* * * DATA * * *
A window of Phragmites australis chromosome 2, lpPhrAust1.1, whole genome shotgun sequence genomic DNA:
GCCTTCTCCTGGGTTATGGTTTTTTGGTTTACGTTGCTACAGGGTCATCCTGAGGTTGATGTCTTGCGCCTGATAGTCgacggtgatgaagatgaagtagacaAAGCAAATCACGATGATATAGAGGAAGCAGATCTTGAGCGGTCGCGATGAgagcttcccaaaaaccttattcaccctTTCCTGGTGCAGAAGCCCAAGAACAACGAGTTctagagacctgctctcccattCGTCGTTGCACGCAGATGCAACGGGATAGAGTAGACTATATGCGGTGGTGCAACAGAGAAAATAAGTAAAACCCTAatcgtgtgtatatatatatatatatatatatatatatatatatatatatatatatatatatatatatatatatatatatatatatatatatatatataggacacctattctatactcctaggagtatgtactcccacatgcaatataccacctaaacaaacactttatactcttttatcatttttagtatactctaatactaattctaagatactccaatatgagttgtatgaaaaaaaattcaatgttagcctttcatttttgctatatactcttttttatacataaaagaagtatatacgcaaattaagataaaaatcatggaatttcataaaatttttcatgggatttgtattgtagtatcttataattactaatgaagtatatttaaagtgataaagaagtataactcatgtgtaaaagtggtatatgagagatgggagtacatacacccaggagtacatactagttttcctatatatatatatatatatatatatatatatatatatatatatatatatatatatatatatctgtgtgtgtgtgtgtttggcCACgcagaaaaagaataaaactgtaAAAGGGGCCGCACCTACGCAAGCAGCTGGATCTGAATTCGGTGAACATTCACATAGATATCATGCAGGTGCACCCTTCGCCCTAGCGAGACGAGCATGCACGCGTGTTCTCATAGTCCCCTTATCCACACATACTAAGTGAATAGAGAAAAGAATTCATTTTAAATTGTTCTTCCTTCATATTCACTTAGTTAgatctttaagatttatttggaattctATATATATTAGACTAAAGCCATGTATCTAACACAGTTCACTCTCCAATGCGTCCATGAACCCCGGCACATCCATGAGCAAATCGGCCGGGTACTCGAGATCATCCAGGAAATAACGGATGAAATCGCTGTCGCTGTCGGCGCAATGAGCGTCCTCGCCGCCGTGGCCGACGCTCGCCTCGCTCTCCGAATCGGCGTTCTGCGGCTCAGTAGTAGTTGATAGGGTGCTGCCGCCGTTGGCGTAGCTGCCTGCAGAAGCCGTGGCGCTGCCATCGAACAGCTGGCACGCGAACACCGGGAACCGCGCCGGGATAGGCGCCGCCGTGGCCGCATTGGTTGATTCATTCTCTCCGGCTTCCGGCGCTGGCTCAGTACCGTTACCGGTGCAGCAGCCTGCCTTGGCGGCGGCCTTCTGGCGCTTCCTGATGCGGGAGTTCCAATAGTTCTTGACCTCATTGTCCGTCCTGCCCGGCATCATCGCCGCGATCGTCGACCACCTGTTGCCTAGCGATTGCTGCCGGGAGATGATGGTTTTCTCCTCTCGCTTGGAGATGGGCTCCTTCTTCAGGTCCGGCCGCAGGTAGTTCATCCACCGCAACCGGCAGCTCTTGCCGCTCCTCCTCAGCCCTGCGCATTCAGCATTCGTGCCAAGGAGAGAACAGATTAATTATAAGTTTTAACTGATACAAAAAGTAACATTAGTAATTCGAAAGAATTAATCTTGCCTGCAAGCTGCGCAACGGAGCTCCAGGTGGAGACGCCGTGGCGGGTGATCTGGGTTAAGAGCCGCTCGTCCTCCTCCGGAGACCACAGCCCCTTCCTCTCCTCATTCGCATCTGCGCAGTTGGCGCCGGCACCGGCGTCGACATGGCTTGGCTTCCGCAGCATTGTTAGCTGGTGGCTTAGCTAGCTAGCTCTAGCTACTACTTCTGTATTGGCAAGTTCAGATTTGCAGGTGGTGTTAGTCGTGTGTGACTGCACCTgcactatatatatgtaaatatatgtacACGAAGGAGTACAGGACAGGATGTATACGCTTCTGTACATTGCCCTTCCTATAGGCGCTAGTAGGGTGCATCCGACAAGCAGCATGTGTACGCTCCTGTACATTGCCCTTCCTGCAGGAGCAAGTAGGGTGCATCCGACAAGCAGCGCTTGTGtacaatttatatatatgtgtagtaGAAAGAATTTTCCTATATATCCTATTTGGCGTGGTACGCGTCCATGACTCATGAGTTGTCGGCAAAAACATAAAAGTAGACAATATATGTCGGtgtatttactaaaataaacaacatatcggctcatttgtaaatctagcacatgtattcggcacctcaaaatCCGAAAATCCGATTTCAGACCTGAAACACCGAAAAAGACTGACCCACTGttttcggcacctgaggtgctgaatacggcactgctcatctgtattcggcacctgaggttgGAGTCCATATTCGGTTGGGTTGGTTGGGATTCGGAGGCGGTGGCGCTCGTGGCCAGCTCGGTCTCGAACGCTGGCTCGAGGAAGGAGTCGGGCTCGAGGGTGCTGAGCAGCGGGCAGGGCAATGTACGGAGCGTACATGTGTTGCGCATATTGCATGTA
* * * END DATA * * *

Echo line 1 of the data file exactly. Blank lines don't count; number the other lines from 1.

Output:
A window of Phragmites australis chromosome 2, lpPhrAust1.1, whole genome shotgun sequence genomic DNA: